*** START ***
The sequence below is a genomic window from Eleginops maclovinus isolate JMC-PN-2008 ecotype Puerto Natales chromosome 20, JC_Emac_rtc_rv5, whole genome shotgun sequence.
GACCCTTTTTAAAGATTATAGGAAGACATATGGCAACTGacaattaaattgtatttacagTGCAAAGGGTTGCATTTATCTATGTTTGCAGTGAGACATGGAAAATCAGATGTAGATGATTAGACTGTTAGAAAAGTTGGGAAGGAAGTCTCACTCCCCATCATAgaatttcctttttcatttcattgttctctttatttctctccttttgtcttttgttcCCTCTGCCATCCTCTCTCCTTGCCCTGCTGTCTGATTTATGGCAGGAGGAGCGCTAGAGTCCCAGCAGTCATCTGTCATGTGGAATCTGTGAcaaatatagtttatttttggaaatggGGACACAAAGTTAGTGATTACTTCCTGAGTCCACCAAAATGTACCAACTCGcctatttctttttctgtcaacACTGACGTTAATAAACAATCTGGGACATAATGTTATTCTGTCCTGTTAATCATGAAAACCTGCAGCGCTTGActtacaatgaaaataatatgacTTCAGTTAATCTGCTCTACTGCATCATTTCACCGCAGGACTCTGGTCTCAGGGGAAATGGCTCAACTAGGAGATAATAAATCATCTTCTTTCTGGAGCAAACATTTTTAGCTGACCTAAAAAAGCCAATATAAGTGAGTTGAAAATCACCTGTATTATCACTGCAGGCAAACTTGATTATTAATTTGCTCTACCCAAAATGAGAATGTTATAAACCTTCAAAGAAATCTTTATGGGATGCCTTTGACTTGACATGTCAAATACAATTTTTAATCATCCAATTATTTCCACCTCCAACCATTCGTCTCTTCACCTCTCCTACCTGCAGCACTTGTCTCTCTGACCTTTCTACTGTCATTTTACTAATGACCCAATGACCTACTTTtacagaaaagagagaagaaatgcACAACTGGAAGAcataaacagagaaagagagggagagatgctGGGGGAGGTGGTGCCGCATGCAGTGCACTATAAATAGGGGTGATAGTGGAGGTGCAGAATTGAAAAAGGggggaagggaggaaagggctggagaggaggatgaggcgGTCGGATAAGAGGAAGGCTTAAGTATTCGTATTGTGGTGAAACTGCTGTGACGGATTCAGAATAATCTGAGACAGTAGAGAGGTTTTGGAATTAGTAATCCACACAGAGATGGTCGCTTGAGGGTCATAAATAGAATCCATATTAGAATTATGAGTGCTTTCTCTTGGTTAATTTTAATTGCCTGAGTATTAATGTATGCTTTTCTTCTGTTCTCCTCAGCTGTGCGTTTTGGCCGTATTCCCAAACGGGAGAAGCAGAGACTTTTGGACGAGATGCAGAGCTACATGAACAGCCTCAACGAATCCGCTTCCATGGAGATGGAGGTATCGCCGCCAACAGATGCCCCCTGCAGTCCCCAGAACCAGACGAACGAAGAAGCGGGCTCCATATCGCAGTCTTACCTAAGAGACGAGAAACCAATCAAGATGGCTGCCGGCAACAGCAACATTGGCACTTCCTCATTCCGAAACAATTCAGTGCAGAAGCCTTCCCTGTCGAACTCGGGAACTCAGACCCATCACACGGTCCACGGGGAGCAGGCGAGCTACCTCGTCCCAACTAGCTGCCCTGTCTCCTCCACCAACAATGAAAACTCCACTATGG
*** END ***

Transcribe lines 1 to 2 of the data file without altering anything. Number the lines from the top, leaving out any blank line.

The sequence below is a genomic window from Eleginops maclovinus isolate JMC-PN-2008 ecotype Puerto Natales chromosome 20, JC_Emac_rtc_rv5, whole genome shotgun sequence.
GACCCTTTTTAAAGATTATAGGAAGACATATGGCAACTGacaattaaattgtatttacagTGCAAAGGGTTGCATTTATCTATGTTTGCAGTGAGACATGGAAAATCAGATGTAGATGATTAGACTGTTAGAAAAGTTGGGAAGGAAGTCTCACTCCCCATCATAgaatttcctttttcatttcattgttctctttatttctctccttttgtcttttgttcCCTCTGCCATCCTCTCTCCTTGCCCTGCTGTCTGATTTATGGCAGGAGGAGCGCTAGAGTCCCAGCAGTCATCTGTCATGTGGAATCTGTGAcaaatatagtttatttttggaaatggGGACACAAAGTTAGTGATTACTTCCTGAGTCCACCAAAATGTACCAACTCGcctatttctttttctgtcaacACTGACGTTAATAAACAATCTGGGACATAATGTTATTCTGTCCTGTTAATCATGAAAACCTGCAGCGCTTGActtacaatgaaaataatatgacTTCAGTTAATCTGCTCTACTGCATCATTTCACCGCAGGACTCTGGTCTCAGGGGAAATGGCTCAACTAGGAGATAATAAATCATCTTCTTTCTGGAGCAAACATTTTTAGCTGACCTAAAAAAGCCAATATAAGTGAGTTGAAAATCACCTGTATTATCACTGCAGGCAAACTTGATTATTAATTTGCTCTACCCAAAATGAGAATGTTATAAACCTTCAAAGAAATCTTTATGGGATGCCTTTGACTTGACATGTCAAATACAATTTTTAATCATCCAATTATTTCCACCTCCAACCATTCGTCTCTTCACCTCTCCTACCTGCAGCACTTGTCTCTCTGACCTTTCTACTGTCATTTTACTAATGACCCAATGACCTACTTTtacagaaaagagagaagaaatgcACAACTGGAAGAcataaacagagaaagagagggagagatgctGGGGGAGGTGGTGCCGCATGCAGTGCACTATAAATAGGGGTGATAGTGGAGGTGCAGAATTGAAAAAGGggggaagggaggaaagggctggagaggaggatgaggcgGTCGGATAAGAGGAAGGCTTAAGTATTCGTATTGTGGTGAAACTGCTGTGACGGATTCAGAATAATCTGAGACAGTAGAGAGGTTTTGGAATTAGTAATCCACACAGAGATGGTCGCTTGAGGGTCATAAATAGAATCCATATTAGAATTATGAGTGCTTTCTCTTGGTTAATTTTAATTGCCTGAGTATTAATGTATGCTTTTCTTCTGTTCTCCTCAGCTGTGCGTTTTGGCCGTATTCCCAAACGGGAGAAGCAGAGACTTTTGGACGAGATGCAGAGCTACATGAACAGCCTCAACGAATCCGCTTCCATGGAGATGGAGGTATCGCCGCCAACAGATGCCCCCTGCAGTCCCCAGAACCAGACGAACGAAGAAGCGGGCTCCATATCGCAGTCTTACCTAAGAGACGAGAAACCAATCAAGATGGCTGCCGGCAACAGCAACATTGGCACTTCCTCATTCCGAAACAATTCAGTGCAGAAGCCTTCCCTGTCGAACTCGGGAACTCAGACCCATCACACGGTCCACGGGGAGCAGGCGAGCTACCTCGTCCCAACTAGCTGCCCTGTCTCCTCCACCAACAATGAAAACTCCACTATGG